Tomorrow, it will be exactly 20 years since the ILOVEYOU virus infected computers across the world. It was one of the first examples of how social-engineering could play a vital role in cybercrime. It was not the first mass-mailing worm in the late 90’s, but the virus was undoubtedly the one which affected most computers globally.
While “ILOVEYOU” was not intended to generate money for the developers, the social engineering method, is one of the most important legacies of “ILOVEYOU.
The mid-nineties saw the start of macro viruses and file propagation attacks. The ILOVEYOU worm tricked victims into opening an attachment claiming to be a love letter from a secret admirer, but when they did so, it would overwrite personal files, introduce a password-stealing programme and send the email to everyone in the user’s contact list.
It was the first truly global mass mailer. It wasn’t the first mass mailer by any means – the 1999 Melissa virus would send itself to 50 of its victim’s contacts. But ILOVEYOU is significant because it was the first of its kind that spread worldwide so quickly. The ILOVEYOU worm could send itself to everyone in a contact list.
What made the ILOVEYOU virus so prolific was the clever social engineering elements to it – it manipulated people into divulging confidential information. Mass information stealing attacks were rare at the time, and because it was so new and innovative, people fell for it.
Social engineering has been around as long as cyber-attacks, it\’s a technique still widely used by cybercriminals today. Security professionals can however take action to combat social engineering attacks and protect their businesses. One way to prevent successful social engineering-based attacks is to educate and train staff. Today we see highly sophisticated, crafted cyber-attacks that mimic websites and business emails. This means that employees not only need to look out for the most common tell-tale signs of a scam, such as spelling and grammar errors, but also harder-to-spot clues, such as URLs that are incorrect or often close but not correct, or language criminals use to drive an emotional response to act.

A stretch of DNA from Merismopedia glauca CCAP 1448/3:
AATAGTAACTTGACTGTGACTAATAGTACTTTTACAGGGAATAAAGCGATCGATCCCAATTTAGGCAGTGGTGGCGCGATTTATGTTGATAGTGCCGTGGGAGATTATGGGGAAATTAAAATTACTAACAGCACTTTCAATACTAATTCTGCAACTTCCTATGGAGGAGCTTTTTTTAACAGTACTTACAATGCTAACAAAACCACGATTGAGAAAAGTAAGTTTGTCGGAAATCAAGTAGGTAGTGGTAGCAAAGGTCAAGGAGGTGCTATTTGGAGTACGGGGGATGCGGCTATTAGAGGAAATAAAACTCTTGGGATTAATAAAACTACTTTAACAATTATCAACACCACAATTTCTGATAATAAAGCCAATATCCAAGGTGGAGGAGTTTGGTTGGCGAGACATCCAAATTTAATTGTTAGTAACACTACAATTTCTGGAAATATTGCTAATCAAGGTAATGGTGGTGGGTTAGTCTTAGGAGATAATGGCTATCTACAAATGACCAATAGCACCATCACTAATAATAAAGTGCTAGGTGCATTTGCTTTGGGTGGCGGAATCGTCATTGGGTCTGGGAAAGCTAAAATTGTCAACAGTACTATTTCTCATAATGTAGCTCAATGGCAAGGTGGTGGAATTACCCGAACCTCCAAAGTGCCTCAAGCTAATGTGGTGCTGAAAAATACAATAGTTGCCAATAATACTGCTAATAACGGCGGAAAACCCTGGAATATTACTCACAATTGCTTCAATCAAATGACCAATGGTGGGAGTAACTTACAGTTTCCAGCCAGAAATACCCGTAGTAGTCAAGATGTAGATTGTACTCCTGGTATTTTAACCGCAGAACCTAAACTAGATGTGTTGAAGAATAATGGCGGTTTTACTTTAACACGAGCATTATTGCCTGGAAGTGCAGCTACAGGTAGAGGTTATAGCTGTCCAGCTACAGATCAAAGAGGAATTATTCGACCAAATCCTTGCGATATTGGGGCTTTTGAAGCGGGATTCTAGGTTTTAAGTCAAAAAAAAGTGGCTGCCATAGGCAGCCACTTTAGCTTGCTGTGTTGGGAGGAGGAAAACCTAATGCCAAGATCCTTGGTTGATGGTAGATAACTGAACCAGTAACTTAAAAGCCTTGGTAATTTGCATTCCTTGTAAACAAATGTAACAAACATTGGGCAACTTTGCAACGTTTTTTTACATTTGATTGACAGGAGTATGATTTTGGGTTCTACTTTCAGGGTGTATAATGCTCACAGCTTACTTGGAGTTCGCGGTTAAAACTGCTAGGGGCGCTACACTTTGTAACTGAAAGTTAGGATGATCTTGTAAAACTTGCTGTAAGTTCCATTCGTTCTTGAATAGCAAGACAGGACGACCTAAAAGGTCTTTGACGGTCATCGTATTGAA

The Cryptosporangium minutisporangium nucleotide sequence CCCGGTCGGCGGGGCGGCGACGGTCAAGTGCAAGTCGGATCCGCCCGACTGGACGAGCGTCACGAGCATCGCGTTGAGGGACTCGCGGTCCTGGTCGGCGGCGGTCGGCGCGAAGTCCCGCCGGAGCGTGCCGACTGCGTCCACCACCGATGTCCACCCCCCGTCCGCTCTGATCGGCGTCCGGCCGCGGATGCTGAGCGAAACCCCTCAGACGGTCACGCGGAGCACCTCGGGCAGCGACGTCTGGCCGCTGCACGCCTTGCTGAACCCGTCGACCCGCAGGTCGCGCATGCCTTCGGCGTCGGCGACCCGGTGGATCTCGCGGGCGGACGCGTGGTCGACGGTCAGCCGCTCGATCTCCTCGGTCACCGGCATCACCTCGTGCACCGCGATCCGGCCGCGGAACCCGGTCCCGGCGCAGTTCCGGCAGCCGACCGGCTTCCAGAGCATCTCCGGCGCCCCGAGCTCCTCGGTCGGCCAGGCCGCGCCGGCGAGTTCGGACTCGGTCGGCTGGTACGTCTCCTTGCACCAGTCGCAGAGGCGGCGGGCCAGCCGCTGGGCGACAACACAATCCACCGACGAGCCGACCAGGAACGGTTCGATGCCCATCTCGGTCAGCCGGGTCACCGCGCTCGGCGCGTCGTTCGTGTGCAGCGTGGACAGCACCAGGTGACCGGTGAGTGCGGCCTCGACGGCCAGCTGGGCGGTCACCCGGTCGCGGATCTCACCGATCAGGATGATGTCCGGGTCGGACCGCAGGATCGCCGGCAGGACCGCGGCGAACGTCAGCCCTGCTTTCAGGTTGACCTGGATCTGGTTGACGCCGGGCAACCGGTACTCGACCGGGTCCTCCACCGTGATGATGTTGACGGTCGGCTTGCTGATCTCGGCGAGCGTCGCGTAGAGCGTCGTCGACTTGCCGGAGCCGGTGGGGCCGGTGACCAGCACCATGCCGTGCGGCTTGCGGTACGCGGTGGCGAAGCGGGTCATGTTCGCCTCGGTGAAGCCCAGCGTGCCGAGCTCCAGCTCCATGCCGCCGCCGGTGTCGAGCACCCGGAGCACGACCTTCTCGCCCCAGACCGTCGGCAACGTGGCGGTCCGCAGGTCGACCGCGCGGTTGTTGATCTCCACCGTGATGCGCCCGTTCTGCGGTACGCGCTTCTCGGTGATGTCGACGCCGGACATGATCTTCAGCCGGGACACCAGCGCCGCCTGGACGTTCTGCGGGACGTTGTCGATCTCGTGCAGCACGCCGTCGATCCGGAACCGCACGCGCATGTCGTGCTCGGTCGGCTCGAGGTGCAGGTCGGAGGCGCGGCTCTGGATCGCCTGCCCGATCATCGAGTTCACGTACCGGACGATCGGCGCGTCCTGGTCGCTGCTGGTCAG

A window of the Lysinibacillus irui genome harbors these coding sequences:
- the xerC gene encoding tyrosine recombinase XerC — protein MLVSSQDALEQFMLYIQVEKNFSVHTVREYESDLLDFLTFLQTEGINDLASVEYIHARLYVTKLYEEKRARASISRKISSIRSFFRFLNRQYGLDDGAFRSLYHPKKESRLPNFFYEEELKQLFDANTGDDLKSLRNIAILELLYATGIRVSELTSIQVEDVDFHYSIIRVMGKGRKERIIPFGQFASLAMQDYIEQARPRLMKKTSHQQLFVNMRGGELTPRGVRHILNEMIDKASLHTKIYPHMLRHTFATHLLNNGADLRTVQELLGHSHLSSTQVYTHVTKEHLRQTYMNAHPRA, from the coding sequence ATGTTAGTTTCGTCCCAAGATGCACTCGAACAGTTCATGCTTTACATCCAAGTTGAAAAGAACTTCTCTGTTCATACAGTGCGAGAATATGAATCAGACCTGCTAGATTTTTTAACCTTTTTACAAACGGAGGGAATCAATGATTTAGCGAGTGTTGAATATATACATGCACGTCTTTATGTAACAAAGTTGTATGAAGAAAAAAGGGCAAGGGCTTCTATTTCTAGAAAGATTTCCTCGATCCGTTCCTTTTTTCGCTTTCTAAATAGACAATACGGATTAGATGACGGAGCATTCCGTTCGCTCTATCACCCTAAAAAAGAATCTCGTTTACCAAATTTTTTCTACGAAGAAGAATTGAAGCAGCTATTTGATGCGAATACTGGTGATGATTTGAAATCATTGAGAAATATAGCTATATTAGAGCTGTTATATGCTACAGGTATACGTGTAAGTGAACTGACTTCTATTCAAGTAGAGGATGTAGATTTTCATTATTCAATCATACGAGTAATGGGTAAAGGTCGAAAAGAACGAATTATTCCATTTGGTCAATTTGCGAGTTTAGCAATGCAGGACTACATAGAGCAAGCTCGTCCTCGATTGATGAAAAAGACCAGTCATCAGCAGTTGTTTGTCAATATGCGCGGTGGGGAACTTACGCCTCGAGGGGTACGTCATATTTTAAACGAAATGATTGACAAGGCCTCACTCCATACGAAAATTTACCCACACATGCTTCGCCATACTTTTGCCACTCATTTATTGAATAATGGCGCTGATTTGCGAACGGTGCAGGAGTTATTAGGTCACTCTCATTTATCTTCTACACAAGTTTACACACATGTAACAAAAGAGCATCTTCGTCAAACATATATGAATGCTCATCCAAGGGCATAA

20 years since \”ILOVEYOU\” – What impact did it have?
In 2000, many users would receive an email with the subject \”ILOVEYOU\”. The email contained a text saying \”Kindly check the attached LOVELETTER coming from me\” and attached was a malicious script, which could cause damages to files on the infected computer as well as taking advantage of the address book in Microsoft Windows for further spreading.
ILOVEYOU\” or \”Love Letter\” was not the first mass-mailing worm, in the late 90\’s many organizations were also affected by the \”Melissa virus\” and \”Happy99\”. But the \”Love Letter\” virus was undoubtedly the one which affected most computers globally and was also used as an inspiration by Pet Shop Boys\’ song \”Email\”, released in 2002. More importantly, it is fair to say that \”ILOVEYOU\” was one of the first examples of how social-engineering could play a vital role in cybercrime.
If we look back on what has happened in the 20 years since \”ILOVEYOU\” from a threat perspective in cyberspace, certainly a lot has changed. When \”ILOVEYOU\” infected millions of computers via a relatively unsophisticated method, the motivation behind it was not to obtain some financial gain whereas these days it probably would be. Equally, back in 2000 many countries did not even have an appropriate law against malware writing or the exploitations we now see in cyberspace.
The year 2000 brought changes to the malware writing and cybercrime ecosystem, with releases of malware that could be used to carry out disruption attacks against government websites and use infected computers in online ad-schemes. It would take years before we saw what I consider the biggest game-changer for cybercrime.
In 2007 with the release of the \”ZeuS\” and the \”Gozi\” malware, IT security changed. Designed to monetise infected computers rather than just generating \”noise\” as we saw with \”ILOVEYOU\”, infected computers now became an asset that malware operators could use to steal credentials, credit card data and banking information. The aftermath of the source code of \”ZeuS\” being released in 2011 also paved the way for a variety of information-stealing/banking-trojans using components in new malware designed with the same purpose.
Today malware plays a vital role in the cybercriminal ecosystem, and while \”ILOVEYOU\” was not designed to make the creators any money, the social engineering method of trying to lure users into clicking on a link or opening an attachment is probably \”ILOVEYOU\”\’s most significant legacy.